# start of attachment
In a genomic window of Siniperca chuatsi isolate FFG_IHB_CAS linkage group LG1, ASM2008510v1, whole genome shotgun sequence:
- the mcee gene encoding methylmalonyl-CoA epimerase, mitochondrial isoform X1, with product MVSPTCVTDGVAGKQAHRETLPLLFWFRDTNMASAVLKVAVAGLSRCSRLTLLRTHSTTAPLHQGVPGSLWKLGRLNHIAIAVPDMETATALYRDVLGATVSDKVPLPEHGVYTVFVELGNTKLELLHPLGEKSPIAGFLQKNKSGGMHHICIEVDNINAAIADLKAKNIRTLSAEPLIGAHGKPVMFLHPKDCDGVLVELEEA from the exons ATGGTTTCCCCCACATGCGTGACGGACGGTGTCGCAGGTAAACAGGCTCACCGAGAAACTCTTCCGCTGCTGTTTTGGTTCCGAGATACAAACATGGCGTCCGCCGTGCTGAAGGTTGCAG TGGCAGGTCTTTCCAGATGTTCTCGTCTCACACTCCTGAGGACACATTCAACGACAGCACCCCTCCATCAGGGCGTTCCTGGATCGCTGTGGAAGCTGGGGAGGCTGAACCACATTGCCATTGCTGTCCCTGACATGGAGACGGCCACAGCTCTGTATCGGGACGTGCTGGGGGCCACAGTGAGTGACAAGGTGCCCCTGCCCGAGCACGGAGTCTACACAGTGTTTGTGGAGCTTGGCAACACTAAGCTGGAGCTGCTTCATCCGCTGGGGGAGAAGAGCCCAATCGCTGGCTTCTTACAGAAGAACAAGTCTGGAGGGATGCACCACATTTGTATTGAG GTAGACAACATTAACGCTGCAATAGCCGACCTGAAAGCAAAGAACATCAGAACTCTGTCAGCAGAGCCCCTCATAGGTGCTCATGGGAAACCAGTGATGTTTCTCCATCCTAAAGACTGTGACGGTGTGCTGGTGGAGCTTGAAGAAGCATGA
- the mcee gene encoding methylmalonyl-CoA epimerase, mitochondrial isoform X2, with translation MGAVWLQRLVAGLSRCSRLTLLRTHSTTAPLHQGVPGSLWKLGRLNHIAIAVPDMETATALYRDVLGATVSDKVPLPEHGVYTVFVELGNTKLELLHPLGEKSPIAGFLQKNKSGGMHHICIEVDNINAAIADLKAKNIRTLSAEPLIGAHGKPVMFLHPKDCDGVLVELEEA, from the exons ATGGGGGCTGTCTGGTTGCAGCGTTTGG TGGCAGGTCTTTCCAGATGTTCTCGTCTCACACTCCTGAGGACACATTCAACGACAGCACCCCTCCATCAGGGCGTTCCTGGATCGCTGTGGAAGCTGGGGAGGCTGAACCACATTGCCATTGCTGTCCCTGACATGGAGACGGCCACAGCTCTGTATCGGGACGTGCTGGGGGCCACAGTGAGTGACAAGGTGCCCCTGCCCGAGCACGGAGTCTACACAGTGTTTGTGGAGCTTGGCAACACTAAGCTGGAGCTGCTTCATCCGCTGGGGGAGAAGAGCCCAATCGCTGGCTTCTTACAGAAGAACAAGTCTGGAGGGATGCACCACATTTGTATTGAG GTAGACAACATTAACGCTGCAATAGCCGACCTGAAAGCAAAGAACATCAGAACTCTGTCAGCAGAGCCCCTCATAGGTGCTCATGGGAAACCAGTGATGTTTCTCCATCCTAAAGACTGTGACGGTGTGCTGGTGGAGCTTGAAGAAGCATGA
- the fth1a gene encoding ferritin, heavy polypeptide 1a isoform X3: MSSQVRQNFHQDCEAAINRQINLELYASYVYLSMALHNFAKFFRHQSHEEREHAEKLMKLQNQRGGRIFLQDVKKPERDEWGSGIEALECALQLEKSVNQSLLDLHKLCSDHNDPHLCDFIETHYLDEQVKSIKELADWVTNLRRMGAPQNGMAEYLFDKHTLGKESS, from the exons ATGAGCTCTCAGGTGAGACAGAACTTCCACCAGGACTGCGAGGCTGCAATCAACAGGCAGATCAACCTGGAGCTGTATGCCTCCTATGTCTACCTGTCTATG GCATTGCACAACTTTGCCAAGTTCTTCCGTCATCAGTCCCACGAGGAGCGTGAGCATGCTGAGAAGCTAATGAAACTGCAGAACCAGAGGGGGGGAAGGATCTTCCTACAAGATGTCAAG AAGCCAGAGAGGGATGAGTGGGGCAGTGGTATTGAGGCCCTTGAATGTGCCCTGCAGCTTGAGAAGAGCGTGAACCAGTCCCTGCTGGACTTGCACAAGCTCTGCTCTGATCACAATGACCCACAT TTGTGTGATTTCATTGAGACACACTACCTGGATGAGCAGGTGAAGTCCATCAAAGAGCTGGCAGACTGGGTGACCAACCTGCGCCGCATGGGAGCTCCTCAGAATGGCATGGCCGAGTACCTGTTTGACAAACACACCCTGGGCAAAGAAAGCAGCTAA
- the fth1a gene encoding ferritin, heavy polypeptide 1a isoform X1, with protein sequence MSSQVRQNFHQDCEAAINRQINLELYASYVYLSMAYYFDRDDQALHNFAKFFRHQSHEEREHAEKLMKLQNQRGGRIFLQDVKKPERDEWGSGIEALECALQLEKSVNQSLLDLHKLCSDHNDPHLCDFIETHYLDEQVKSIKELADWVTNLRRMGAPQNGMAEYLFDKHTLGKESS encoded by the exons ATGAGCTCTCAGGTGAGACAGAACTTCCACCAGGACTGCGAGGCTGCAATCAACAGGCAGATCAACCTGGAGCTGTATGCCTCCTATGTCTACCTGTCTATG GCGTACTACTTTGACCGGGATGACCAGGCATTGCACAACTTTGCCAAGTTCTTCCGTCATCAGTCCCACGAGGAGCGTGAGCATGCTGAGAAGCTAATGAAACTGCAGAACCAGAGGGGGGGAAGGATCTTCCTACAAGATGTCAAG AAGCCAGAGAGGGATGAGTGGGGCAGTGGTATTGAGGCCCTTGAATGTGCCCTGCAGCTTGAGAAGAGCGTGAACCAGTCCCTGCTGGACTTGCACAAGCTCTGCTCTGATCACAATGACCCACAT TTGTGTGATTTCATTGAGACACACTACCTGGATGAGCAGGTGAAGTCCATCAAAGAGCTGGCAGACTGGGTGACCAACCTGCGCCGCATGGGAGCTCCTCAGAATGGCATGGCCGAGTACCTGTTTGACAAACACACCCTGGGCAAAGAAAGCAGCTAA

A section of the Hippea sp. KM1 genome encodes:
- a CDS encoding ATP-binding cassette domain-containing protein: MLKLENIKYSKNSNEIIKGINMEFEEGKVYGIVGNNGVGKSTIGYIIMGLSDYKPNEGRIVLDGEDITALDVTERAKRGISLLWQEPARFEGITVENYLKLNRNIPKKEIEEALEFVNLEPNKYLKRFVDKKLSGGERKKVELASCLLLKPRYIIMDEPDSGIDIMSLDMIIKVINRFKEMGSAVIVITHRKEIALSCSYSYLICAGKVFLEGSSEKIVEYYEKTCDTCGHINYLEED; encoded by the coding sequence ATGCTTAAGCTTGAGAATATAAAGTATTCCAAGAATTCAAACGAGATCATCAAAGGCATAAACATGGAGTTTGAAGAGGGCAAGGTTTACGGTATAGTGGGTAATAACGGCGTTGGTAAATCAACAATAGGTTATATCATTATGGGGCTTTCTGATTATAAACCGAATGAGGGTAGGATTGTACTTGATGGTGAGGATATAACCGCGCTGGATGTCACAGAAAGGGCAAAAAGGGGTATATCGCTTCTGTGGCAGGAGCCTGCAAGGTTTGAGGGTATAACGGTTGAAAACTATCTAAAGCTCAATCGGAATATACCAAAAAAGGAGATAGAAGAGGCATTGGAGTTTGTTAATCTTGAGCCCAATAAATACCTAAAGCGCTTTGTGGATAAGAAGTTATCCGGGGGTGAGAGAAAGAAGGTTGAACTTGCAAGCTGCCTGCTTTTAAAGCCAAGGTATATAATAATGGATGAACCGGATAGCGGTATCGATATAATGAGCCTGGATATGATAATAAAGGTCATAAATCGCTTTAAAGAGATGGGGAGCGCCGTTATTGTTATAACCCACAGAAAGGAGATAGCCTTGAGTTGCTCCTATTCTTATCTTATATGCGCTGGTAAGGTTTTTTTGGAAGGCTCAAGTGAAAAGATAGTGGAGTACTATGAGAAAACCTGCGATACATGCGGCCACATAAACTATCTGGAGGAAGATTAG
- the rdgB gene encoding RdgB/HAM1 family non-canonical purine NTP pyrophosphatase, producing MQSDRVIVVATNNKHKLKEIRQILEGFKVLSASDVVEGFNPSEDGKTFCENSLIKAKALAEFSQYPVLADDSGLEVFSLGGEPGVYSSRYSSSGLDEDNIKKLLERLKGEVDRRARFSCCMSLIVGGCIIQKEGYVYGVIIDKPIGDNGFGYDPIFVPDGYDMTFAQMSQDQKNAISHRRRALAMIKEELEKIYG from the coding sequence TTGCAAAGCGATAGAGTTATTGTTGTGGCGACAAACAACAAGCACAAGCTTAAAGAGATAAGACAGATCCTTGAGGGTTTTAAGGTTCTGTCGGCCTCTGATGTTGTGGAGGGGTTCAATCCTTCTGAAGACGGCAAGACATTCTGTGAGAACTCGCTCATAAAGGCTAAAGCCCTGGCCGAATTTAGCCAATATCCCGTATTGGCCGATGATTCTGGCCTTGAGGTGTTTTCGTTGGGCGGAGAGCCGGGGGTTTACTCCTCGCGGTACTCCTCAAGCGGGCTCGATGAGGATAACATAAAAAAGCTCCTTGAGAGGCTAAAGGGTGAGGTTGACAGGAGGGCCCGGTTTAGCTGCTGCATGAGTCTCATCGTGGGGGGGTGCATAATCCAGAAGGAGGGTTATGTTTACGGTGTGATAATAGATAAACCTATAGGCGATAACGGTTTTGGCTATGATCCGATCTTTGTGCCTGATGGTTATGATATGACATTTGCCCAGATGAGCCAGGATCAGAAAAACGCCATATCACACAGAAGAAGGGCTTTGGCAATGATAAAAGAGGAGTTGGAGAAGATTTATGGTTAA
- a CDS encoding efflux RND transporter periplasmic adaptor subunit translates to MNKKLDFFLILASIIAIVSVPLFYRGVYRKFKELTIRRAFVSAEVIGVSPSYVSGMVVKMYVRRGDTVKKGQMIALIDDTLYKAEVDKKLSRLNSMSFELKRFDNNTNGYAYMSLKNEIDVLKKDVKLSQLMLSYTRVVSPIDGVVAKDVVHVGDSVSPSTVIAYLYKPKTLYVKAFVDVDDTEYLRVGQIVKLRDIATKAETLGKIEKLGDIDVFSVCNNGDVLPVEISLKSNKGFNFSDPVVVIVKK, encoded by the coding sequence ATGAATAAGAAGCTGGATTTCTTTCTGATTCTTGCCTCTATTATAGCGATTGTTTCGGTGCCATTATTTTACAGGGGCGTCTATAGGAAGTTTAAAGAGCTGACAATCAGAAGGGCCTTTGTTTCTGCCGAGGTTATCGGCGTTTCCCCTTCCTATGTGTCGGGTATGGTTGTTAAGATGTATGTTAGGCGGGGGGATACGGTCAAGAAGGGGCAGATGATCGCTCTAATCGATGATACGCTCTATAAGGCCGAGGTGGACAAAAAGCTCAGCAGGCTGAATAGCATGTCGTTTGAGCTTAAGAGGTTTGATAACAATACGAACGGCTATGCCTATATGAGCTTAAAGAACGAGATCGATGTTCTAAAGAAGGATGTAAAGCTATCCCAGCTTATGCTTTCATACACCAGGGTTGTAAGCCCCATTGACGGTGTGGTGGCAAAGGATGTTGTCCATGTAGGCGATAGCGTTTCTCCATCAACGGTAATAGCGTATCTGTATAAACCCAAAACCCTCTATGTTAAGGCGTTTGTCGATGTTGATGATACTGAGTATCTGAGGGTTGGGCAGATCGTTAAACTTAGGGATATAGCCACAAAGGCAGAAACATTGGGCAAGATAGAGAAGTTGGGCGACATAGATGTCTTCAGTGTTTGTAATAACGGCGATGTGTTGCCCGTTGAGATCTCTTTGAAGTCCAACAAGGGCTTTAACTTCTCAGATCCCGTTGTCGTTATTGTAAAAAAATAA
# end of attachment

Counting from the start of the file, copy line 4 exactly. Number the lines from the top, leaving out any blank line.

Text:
- the fth1a gene encoding ferritin, heavy polypeptide 1a isoform X3: MSSQVRQNFHQDCEAAINRQINLELYASYVYLSMALHNFAKFFRHQSHEEREHAEKLMKLQNQRGGRIFLQDVKKPERDEWGSGIEALECALQLEKSVNQSLLDLHKLCSDHNDPHLCDFIETHYLDEQVKSIKELADWVTNLRRMGAPQNGMAEYLFDKHTLGKESS, from the exons ATGAGCTCTCAGGTGAGACAGAACTTCCACCAGGACTGCGAGGCTGCAATCAACAGGCAGATCAACCTGGAGCTGTATGCCTCCTATGTCTACCTGTCTATG GCATTGCACAACTTTGCCAAGTTCTTCCGTCATCAGTCCCACGAGGAGCGTGAGCATGCTGAGAAGCTAATGAAACTGCAGAACCAGAGGGGGGGAAGGATCTTCCTACAAGATGTCAAG AAGCCAGAGAGGGATGAGTGGGGCAGTGGTATTGAGGCCCTTGAATGTGCCCTGCAGCTTGAGAAGAGCGTGAACCAGTCCCTGCTGGACTTGCACAAGCTCTGCTCTGATCACAATGACCCACAT TTGTGTGATTTCATTGAGACACACTACCTGGATGAGCAGGTGAAGTCCATCAAAGAGCTGGCAGACTGGGTGACCAACCTGCGCCGCATGGGAGCTCCTCAGAATGGCATGGCCGAGTACCTGTTTGACAAACACACCCTGGGCAAAGAAAGCAGCTAA